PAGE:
Can Carmelo Anthony Coexist With Russell Westbrook?

With the acquisition of Carmelo Anthony, the Oklahoma City Thunder now have two of the highest-usage players in NBA history on their roster. Will this experiment succeed?

The term "ball hog" is passe. These days, it's far kinder to refer to a basketball player with a tendency to hold the rock as a "ball stopper" or a "ball dominator."

Being that we're kind individuals, we'll go ahead and say that Carmelo Anthony is a ball stopper and Russell Westbrook is a ball dominator.

And now they're on the same team.

On paper, this was an eminently logical move for the Oklahoma City Thunder. Last season -- their first without small forward/evil empire defector Kevin Durant -- the three spot was a gaping hole for the 47-35 Western Conference six-seed.

Here are last year's stats for OKC's battalion of small forwards as compared to Durant's digits with the Dubs. I've included nERD, our in-house efficiency metric, which you can learn more about in our glossary as well as Player Efficiency Rating (PER).

2016-17 Games Min Pts Reb Ast FG% FT% PER nERD
Andre Roberson, OKC 79 30.1 6.6 5.1 1 46.4 42.3 9.6 -1.5
Jerami Grant, OKC 78 19.1 5.4 2.6 0.6 46.9 63.1 16.2 -0.2
Kyle Singler, OKC 32 12 2.8 1.5 0.3 41 76.5 -6 -1.1
Doug McDermott, OKC 22 19.5 6.6 1.3 0.6 45.2 70.6 12.1 -0.7
COMBINED AVERAGE - OKC n/a n/a 5.3 2.6 0.6 44.8 63.1 7.9 -0.8
Kevin Durant, GS 62 33.4 25.1 8.3 4.8 53.7 87.5 27.6 17.6

So, yeah. Gaping hole. Which begs the question -- is Melo the guy to fill it?

To begin addressing the issue, we have to ask another question, that being, can Anthony and Westbrook -- the ball stopper and the ball dominator -- find a way to share the ball and remain happy and productive?

We have to first quantify their respective career hogginess (sorry, guys, we went there), and what better way to do so than with career usage percentage?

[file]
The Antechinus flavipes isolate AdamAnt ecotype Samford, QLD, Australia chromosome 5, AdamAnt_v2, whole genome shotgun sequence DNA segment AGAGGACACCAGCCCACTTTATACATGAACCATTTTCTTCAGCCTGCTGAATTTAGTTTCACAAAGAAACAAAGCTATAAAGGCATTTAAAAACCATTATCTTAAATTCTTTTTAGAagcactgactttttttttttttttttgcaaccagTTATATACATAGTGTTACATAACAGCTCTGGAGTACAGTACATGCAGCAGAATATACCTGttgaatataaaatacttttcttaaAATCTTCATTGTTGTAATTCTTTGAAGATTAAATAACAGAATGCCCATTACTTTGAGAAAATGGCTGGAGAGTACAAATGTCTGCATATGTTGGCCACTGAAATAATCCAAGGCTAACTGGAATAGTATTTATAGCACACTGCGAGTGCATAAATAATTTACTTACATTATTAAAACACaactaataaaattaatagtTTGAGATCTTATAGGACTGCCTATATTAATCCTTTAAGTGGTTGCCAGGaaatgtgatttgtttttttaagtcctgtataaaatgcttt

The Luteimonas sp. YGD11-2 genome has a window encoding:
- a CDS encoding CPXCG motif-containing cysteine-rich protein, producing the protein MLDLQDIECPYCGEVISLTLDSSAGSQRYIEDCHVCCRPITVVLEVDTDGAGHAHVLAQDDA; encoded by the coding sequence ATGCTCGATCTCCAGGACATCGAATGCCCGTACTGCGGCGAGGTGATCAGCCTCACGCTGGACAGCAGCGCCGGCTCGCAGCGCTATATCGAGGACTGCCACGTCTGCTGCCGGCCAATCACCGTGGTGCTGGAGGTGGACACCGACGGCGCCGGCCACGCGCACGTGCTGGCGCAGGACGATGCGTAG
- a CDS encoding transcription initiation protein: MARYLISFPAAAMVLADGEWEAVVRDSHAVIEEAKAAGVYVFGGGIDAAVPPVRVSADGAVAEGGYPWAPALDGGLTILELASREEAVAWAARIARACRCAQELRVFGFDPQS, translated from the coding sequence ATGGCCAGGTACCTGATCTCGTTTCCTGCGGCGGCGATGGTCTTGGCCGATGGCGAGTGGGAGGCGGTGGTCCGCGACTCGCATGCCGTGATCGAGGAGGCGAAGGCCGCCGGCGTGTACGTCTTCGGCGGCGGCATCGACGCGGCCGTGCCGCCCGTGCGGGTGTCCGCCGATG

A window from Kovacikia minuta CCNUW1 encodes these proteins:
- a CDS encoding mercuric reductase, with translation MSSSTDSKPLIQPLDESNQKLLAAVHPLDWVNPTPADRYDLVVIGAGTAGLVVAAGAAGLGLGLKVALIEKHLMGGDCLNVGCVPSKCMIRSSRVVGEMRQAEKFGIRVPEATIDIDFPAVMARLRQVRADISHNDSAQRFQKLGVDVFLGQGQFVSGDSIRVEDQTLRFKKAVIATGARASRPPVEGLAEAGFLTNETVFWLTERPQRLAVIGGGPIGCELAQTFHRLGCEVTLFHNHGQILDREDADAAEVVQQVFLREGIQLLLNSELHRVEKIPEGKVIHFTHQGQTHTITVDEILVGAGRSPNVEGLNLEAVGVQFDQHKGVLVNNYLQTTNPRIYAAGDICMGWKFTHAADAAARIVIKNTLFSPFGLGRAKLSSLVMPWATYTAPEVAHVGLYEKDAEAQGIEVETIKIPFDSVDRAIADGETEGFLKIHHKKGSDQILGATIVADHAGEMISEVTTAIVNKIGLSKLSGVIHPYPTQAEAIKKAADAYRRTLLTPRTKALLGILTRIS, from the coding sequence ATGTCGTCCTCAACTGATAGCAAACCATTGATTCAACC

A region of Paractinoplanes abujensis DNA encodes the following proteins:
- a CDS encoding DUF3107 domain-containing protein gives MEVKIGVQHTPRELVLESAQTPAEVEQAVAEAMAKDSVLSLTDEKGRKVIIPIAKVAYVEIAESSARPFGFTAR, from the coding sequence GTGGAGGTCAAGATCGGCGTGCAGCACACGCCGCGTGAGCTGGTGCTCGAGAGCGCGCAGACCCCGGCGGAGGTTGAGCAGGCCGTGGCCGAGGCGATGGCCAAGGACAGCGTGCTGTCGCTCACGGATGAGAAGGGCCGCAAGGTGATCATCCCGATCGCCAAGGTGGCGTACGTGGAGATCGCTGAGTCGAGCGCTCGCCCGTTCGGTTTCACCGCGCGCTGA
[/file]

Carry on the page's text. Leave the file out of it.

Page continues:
Season Carmelo Anthony Russell Westbrook
2003-04 28.5% n/a
2004-05 29.2% n/a
2005-06 32.0% n/a
2006-07 33.4% n/a
2007-08 30.2% n/a
2008-09 31.5% n/a
2009-10 33.4% 25.8%
2010-11 31.0% 25.7%
2011-12 31.8% 31.6%
2012-13 35.6% 32.8%
2013-14 32.4% 34.4%
2014-15 32.2% 38.4%
2015-16 29.7% 31.6%
2016-17 29.1% 41.7%
Career Average 31.4% 32.6%

If those numbers seem high, well, they should. Anthony's 31.4 percent usage rate ranks eighth in NBA history, while Westbrook's 32.6 clip ranks second, giving OKC two of the 10 all-time hoggiest, most dominating ball stoppers. Add new Thunder acquisition Paul George and his career 24.2 usage rate (127th all-time) into the mix, and you have a recipe for potential on-court conflict.

But hold on a minute -- recent history tells us this sort of conflict can lead to a ring.

In his last two campaigns, Anthony's usage rate was less than 30 percent for the first time in 10 seasons. And Westbrook's outrageous, outlier-ish 41.7 percent usage rate from 2016-17 is due primarily to the fact that he had to trust the likes of Andre Roberson and Doug McDermott with Durant out of town. Simply put: Russ had no choice but to dominate the ball.

However, when Westbrook was teamed with Durant -- and when Durant was healthy -- the reigning MVP played well with others. Sort of.

During the seven seasons in which Durant and Westbrook were both on the Thunder, Durant played 70-plus games in five of them. Westbrook's average usage rate in those five seasons was 30.0 percent -- a hefty number but slightly more reasonable than his career average.

So if Westbrook can maintain that 30 percent mark while Anthony continues his two-season trend of staying below 30 percent, gosh, that might work.

After all, it has in the past, as four of the last six NBA champions had their top two players sport similar usage numbers.

Team Top 2 Players Usage Rates
2016-17 Golden State Warriors Steph Curry, Kevin Durant 30.1% and 27.8%
2015-16 Cleveland Cavaliers LeBron James, Kyrie Irving 31.4% and 29.5%
2014-15 Golden State Warriors Steph Curry, Klay Thompson 28.9% and 27.6%
2013-14 San Antonio Spurs Tony Parker, Tim Duncan 26.5% and 25.2%
2012-13 Miami Heat LeBron James, Dwyane Wade 30.2% and 29.5%
2011-12 Miami Heat LeBron James, Dwyane Wade32.0% and 31.3%

Miami's back-to-back championships, Cleveland's surprise ring, and Golden State's title a year ago prove that a star-dominant team can earn a trophy while led by two players who have a tendency to stop and/or dominate and/or hog the rock. If Westbrook and Anthony can play together -- and if Durant and his Warriors stumble -- things could get mighty interesting in the Sooner State.